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How to Control the Blood Sugar Roller Coaster - Part 1

Updated: Apr 17, 2023

Getting a handle on how we consume our glucose is an excellent way to control the spikes in blood sugar that leave us feeling sluggish, contribute to weight gain, poor focus and in some instances can lead to disease and long-term illness.

We need glucose, or sugar, in our bodies for our muscles, tissues and organs to function. It’s also critical for brain function.

"Research shows that people who focus on flattening their glucose curve rather than focusing on caloric intake lose weight more efficiently."

From: The Glucose Revolution by Jessie Inchauspe

You’ve probably heard or used the phrase, “my blood sugar must be low” when describing a change in mood, or a sudden feeling of irritability. What we’re really talking about here is the amount of glucose that’s circulating in our body.

When we consume carbohydrates, we are increasing the amount of glucose in our system. Glucose provides the fuel for bodily function, and then as it runs out we experience a “crash” which is sometimes described, as mentioned, as “low blood sugar”

We might get hungry quickly, or feel lightheaded, or moody... ("hangry!"). The more glucose we consume, in the form of carbohydrates, the more of a crash we experience. Think of it as a roller coaster. The higher the hill, the bigger the drop.

So how do we know how much is enough, and how much is too much? More importantly, what happens when we have too much, or at the wrong times? Is there a way to control the ebbs and flows of our blood sugar? Is there a way to make the roller coaster more of a train ride through the flatlands?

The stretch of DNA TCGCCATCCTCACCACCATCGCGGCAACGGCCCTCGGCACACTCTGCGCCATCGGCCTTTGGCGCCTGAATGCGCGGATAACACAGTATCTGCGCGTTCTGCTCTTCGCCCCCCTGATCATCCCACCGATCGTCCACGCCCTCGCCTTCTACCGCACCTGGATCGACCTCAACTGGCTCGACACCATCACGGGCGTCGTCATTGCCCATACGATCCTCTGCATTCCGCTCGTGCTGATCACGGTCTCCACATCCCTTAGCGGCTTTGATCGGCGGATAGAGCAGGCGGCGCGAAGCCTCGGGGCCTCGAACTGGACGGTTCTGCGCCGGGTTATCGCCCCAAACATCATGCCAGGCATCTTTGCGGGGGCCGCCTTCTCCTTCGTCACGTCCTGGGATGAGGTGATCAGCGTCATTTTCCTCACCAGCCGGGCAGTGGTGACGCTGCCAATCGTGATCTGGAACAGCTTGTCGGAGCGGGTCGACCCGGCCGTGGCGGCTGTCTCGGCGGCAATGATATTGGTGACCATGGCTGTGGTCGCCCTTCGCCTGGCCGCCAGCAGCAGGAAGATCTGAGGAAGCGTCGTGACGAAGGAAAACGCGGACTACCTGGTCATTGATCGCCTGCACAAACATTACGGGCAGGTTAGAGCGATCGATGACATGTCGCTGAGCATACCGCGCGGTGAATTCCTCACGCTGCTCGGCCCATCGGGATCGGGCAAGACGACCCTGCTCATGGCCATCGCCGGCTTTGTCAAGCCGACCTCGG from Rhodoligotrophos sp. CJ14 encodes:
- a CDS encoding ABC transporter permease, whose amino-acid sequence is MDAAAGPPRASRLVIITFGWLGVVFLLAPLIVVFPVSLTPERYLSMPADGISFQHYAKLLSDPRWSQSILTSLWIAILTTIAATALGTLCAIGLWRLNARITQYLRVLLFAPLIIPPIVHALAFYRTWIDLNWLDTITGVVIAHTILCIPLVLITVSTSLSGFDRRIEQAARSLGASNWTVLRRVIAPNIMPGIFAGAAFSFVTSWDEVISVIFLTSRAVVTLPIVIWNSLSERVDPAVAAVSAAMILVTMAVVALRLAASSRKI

What can we do?

In order to flatten the curve, avoid the crash, and reduce food-related fatigue, there are a handful of small manageable changes we can make to our eating habits. Jessie Inchauspe, in the book “The Glucose Revolution” provides a number of suggestions. Here are some that I really like and that can be easily incorporated into your diet:

  • Change the order of eating. Take a look at your plate and eat the vegetable first, which creates a primer in your stomach for the food to follow. Then, move to fibre, fats and proteins, carbohydrates last, and then sweets. We talk more about the various macros in subsequent post here in 'Macros 101: Carbs'

  • Move your body after eating. Take a short walk or move about in a low-to moderately intense way. This will lessen the glucose spiking and will also reduce the sluggish feeling we sometimes get after eating.

  • Pair your sweets with protein. For example, if you’re having chocolate, also have some Greek yogurt. And, never eat sweets on their own, but always in combination with a meal.

  • Flatten your breakfast curve. That sugary cereal is not the right way to start your day. Yes, it will give you a boost, but not for very long. Instead try a savory breakfast with protein, fat and fibre. This will not only leave you feeling fuller but will also prevent you from feeling hungry mid-morning.

  • Snack smart. Reach for a hard-boiled egg with salt and pepper, or slice of ham or carrots and hummus. If you need sweet, opt for the darkest chocolate you can find (90% cocoa). If you want a sweet snack, see if you can hold off for 20 minutes before reaching for it. Maybe the craving will pass.


A key thing to remember is that everybody responds to foods differently. So although these principles can be extremely helpful, how my body responds to eating a bowl of sugary cereal in the morning compared to you may be very different. I personally swear by a savoury breakfast with protein for improved energy and cognitive function and my current goto for a weekend breakfast is shakshuka:

For more on 'How to Control the Blood Sugar Rollercoaster' click here to head to part 2


Inchauspé, Jessie. Glucose Revolution: The life-changing power of balancing your blood sugar. Simon and Schuster, 2022.

Watson, Stephanie, WebMD: What Is Glucose?

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